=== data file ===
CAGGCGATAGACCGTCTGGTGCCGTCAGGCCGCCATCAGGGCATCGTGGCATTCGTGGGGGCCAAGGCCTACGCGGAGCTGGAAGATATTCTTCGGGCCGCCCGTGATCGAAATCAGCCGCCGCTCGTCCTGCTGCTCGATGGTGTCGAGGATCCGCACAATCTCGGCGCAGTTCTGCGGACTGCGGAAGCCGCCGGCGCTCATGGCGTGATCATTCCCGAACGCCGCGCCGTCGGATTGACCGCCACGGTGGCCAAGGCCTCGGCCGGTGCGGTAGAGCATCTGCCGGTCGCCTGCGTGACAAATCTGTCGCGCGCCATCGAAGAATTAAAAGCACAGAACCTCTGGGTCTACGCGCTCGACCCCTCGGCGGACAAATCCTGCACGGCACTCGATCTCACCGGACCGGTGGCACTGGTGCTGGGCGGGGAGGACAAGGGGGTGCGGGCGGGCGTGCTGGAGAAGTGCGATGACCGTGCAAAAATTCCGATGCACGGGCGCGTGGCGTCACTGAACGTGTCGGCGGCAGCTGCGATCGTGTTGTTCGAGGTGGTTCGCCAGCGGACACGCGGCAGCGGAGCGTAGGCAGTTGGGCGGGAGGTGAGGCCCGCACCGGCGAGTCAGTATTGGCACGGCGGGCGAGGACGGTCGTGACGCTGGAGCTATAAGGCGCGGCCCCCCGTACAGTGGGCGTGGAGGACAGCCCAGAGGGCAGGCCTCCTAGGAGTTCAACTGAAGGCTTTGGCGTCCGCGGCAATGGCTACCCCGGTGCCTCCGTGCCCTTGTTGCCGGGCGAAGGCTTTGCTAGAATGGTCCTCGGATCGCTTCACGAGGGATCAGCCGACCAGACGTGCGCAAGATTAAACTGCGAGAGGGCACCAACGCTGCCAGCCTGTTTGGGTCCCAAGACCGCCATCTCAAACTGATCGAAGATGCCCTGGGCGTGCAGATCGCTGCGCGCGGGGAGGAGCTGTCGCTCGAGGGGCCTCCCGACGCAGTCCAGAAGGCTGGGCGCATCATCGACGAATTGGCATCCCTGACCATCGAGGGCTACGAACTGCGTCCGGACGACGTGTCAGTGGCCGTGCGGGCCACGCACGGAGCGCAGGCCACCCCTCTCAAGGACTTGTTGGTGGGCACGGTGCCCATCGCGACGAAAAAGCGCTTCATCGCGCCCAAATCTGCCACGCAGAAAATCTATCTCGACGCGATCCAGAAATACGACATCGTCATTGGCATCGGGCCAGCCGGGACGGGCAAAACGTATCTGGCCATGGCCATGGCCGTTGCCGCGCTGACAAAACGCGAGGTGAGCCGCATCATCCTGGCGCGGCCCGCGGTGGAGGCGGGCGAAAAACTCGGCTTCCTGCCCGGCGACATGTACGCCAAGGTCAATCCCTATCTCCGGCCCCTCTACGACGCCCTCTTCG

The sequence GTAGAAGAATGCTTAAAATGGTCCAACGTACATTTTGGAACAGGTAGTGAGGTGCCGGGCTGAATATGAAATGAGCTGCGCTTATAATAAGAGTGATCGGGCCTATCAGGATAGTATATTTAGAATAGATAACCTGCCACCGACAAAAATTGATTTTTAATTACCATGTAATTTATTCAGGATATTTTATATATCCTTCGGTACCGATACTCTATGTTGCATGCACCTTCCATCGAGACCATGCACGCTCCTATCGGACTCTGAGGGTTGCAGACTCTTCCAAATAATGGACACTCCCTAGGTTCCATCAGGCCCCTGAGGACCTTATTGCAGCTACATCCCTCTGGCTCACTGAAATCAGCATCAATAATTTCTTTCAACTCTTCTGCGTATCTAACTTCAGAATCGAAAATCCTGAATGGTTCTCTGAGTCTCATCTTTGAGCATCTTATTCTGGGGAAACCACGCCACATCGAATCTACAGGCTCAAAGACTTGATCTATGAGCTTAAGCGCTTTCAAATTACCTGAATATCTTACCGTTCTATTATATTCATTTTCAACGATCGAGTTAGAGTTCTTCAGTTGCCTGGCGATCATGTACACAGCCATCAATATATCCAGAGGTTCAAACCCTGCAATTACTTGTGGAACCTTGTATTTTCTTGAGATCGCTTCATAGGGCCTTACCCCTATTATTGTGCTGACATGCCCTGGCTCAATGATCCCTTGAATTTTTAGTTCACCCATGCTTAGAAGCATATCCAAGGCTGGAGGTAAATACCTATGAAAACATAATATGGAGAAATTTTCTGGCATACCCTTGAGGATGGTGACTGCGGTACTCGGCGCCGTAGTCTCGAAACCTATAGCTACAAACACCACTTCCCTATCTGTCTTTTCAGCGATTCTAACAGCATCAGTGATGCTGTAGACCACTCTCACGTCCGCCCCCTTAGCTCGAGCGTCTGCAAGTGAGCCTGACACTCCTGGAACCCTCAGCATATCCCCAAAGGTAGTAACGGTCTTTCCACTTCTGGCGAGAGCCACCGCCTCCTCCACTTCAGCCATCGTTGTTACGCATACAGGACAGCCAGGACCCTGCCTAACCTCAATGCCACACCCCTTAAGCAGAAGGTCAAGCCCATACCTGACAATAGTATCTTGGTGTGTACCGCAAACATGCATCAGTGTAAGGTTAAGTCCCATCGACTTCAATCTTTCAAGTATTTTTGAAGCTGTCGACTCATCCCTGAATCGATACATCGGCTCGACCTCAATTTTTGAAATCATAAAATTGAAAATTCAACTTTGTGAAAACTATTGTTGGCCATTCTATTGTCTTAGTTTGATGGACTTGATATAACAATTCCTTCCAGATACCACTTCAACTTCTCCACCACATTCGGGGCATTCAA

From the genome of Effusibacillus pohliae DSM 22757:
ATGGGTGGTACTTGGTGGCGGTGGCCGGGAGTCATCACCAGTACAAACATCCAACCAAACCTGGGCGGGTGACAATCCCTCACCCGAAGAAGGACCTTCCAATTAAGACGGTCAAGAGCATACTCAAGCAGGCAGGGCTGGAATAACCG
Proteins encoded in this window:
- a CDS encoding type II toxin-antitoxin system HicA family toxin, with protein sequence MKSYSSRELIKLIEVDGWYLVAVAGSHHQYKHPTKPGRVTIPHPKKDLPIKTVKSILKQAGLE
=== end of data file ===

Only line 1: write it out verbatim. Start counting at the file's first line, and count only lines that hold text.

CAGGCGATAGACCGTCTGGTGCCGTCAGGCCGCCATCAGGGCATCGTGGCATTCGTGGGGGCCAAGGCCTACGCGGAGCTGGAAGATATTCTTCGGGCCGCCCGTGATCGAAATCAGCCGCCGCTCGTCCTGCTGCTCGATGGTGTCGAGGATCCGCACAATCTCGGCGCAGTTCTGCGGACTGCGGAAGCCGCCGGCGCTCATGGCGTGATCATTCCCGAACGCCGCGCCGTCGGATTGACCGCCACGGTGGCCAAGGCCTCGGCCGGTGCGGTAGAGCATCTGCCGGTCGCCTGCGTGACAAATCTGTCGCGCGCCATCGAAGAATTAAAAGCACAGAACCTCTGGGTCTACGCGCTCGACCCCTCGGCGGACAAATCCTGCACGGCACTCGATCTCACCGGACCGGTGGCACTGGTGCTGGGCGGGGAGGACAAGGGGGTGCGGGCGGGCGTGCTGGAGAAGTGCGATGACCGTGCAAAAATTCCGATGCACGGGCGCGTGGCGTCACTGAACGTGTCGGCGGCAGCTGCGATCGTGTTGTTCGAGGTGGTTCGCCAGCGGACACGCGGCAGCGGAGCGTAGGCAGTTGGGCGGGAGGTGAGGCCCGCACCGGCGAGTCAGTATTGGCACGGCGGGCGAGGACGGTCGTGACGCTGGAGCTATAAGGCGCGGCCCCCCGTACAGTGGGCGTGGAGGACAGCCCAGAGGGCAGGCCTCCTAGGAGTTCAACTGAAGGCTTTGGCGTCCGCGGCAATGGCTACCCCGGTGCCTCCGTGCCCTTGTTGCCGGGCGAAGGCTTTGCTAGAATGGTCCTCGGATCGCTTCACGAGGGATCAGCCGACCAGACGTGCGCAAGATTAAACTGCGAGAGGGCACCAACGCTGCCAGCCTGTTTGGGTCCCAAGACCGCCATCTCAAACTGATCGAAGATGCCCTGGGCGTGCAGATCGCTGCGCGCGGGGAGGAGCTGTCGCTCGAGGGGCCTCCCGACGCAGTCCAGAAGGCTGGGCGCATCATCGACGAATTGGCATCCCTGACCATCGAGGGCTACGAACTGCGTCCGGACGACGTGTCAGTGGCCGTGCGGGCCACGCACGGAGCGCAGGCCACCCCTCTCAAGGACTTGTTGGTGGGCACGGTGCCCATCGCGACGAAAAAGCGCTTCATCGCGCCCAAATCTGCCACGCAGAAAATCTATCTCGACGCGATCCAGAAATACGACATCGTCATTGGCATCGGGCCAGCCGGGACGGGCAAAACGTATCTGGCCATGGCCATGGCCGTTGCCGCGCTGACAAAACGCGAGGTGAGCCGCATCATCCTGGCGCGGCCCGCGGTGGAGGCGGGCGAAAAACTCGGCTTCCTGCCCGGCGACATGTACGCCAAGGTCAATCCCTATCTCCGGCCCCTCTACGACGCCCTCTTCG